Jamaica’s prime minister offers troops to address Haiti crisis | Politics News
The offer comes after the Haitian government asked for international assistance to help with the country’s gang violence.
Jamaica’s prime minister has said his government is ready to deploy troops and police to Haiti as part of a planned multinational security assistance operation.
The announcement comes a week after United Nations special envoy for Haiti, Helen La Lime, said she hoped the UN Security Council would deal “positively” with the Haitian government’s pending request for international forces, though Canada and the United States No showed interest.
Jamaican Prime Minister Andrew Holness told the island’s House of Representatives Tuesday that he wanted to help Haiti and “support a return to an adequate level of stability and peace that would be necessary for any inclusive, democratic process to take root.”
The announcement appears to be the first time a Western Hemisphere nation has publicly offered ground forces, after Haiti’s prime minister and other top officials called for the immediate deployment of foreign troops in early October amid a crippling fuel siege blamed on the country’s most powerful gangs.
UN Secretary-General António Guterres and La Lime have unsuccessfully supported Haiti’s appeal.
The UN Security Council considered the request but took no action, opting instead to sanction some of those involved in the disruptions, including Jimmy Chérizier, a dominant gang leader and former police officer accused of planning several brutal attacks and killings to have.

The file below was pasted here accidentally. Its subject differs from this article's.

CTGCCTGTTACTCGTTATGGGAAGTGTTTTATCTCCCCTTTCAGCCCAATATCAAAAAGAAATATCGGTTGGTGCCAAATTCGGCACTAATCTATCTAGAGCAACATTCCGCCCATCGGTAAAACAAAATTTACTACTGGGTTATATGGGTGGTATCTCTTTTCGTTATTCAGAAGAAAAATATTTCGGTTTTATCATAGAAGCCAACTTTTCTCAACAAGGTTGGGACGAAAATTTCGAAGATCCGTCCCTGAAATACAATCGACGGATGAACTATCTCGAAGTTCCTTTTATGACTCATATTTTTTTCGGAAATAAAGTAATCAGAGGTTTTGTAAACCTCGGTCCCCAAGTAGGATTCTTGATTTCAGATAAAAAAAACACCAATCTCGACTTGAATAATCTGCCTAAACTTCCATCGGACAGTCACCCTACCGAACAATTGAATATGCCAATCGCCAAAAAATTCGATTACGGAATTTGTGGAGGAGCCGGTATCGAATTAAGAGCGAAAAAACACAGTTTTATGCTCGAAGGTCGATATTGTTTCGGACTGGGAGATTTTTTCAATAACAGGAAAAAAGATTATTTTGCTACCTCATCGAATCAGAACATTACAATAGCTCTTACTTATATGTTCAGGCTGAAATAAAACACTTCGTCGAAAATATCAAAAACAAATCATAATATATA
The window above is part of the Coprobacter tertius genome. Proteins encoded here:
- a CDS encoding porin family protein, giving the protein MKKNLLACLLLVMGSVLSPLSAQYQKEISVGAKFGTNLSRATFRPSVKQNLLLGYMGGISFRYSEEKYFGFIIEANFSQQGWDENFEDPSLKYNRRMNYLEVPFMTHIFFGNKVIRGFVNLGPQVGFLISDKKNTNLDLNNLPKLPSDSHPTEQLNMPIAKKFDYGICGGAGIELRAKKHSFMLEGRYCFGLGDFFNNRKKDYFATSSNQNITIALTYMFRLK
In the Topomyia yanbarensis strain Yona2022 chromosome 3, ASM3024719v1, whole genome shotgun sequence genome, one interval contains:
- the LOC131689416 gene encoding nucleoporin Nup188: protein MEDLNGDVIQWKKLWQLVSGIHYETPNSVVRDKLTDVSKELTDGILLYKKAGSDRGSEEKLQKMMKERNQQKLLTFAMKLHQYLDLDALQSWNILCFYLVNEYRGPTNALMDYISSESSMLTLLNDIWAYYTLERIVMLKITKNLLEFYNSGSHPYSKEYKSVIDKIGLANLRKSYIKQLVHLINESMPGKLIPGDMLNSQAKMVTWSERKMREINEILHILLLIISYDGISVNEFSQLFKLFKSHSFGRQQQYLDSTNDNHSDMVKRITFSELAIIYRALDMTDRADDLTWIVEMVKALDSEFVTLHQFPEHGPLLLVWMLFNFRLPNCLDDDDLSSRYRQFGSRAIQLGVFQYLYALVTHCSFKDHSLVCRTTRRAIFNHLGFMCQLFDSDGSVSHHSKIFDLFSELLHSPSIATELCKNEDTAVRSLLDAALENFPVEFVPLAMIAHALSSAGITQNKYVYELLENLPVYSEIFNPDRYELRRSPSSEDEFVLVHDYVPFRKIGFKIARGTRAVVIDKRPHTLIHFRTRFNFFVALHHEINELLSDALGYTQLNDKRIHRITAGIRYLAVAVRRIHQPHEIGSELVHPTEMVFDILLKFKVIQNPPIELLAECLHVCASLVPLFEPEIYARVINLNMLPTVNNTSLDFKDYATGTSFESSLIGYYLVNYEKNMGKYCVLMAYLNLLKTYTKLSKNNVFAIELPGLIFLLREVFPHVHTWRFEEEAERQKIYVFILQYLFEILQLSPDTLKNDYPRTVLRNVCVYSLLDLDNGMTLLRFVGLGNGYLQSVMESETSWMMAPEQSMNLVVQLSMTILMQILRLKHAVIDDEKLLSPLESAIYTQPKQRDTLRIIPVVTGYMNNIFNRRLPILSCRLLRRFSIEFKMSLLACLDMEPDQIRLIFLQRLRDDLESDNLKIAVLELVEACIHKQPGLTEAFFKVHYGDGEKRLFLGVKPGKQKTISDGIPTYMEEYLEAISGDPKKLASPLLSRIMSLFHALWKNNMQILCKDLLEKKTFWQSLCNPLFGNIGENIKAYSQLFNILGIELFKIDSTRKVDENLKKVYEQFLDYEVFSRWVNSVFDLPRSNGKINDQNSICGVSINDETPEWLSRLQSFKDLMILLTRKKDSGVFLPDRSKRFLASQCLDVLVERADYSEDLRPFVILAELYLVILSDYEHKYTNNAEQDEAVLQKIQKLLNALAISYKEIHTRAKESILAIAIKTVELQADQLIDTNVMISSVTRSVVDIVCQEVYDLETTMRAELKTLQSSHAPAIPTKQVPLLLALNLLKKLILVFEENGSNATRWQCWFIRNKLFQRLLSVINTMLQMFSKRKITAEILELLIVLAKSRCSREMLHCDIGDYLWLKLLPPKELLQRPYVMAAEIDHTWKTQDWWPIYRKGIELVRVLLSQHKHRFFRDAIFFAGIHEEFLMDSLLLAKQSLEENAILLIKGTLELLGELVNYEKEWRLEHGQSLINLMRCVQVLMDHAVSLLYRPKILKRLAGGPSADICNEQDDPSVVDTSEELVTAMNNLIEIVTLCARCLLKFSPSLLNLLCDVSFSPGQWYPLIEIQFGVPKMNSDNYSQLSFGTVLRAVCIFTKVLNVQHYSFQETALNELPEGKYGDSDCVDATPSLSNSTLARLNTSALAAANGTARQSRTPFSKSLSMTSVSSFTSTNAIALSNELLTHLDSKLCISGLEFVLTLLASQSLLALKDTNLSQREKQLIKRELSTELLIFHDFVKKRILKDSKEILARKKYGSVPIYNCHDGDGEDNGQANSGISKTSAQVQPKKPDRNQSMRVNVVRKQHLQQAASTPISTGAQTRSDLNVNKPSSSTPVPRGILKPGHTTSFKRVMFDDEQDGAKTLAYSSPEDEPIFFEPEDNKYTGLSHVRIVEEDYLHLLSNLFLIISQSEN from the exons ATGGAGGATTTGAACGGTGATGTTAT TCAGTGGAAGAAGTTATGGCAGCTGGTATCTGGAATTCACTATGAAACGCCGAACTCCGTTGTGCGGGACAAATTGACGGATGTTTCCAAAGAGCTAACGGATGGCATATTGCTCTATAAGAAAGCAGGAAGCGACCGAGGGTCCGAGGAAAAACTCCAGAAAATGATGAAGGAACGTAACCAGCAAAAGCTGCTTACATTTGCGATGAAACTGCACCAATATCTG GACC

“We have the impression that the international community has not yet recognized the urgency of the situation facing the Haitian people,” said Léon Charles, the former chief of the Haitian National Police, on Wednesday during an event organized by the Organization of American States ( OAS). Meeting.
“My country is going through one of the most difficult moments in its history,” said Charles, Haiti’s permanent representative to the OAS.
He likened the aid Haiti has received so far from the international community to using buckets of water to put out a raging fire while the country needs fire engines with heavy-duty hoses.
Meanwhile, Holness said Jamaica stands ready to offer bilateral assistance if needed.
“We really hope that Haiti will soon overcome its challenges and, with the full support of the international community, embark on a path to restoring stability, lasting peace and sustainable development to its country and people,” he said.
A UN spokesman said the organization had not seen any formal offers, but countries could make offers directly to those leading efforts to build a force.
Jamaica is a member of a regional trading bloc called Caricom, which last week issued a statement urging “all stakeholders to unite by consensus in their search for a deal” to resolve what it described as a protracted political deadlock in Haiti . Caricom added it was ready to hold a meeting in the Caribbean to discuss the issue.
When the remaining 10 senators expired in early January, Haiti was stripped of all democratically elected institutions. Prime Minister Ariel Henry has promised to hold general elections for more than a year, but a provisional Electoral Council has yet to be elected, which some critics say has resulted in a de facto dictatorship.
Haiti has also grappled with a level of violence unseen in decades since the assassination of President Jovenel Moïse in his private home in July 2021. Gangs are said to control 60 percent of the capital, Port-au-Prince.
The number of reported kidnappings in Haiti rose to 1,359 last year, double the previous year’s figure, while reported killings rose by a third to 2,183, according to the UN.
“These are really frightening numbers,” said Charles. “The situation in Haiti is extremely urgent.”
Haiti’s National Police has fewer than 9,000 active duty officers for a country of more than 11 million that faces not only a surge in violence but also rising poverty, widespread hunger and a deadly outbreak of cholera.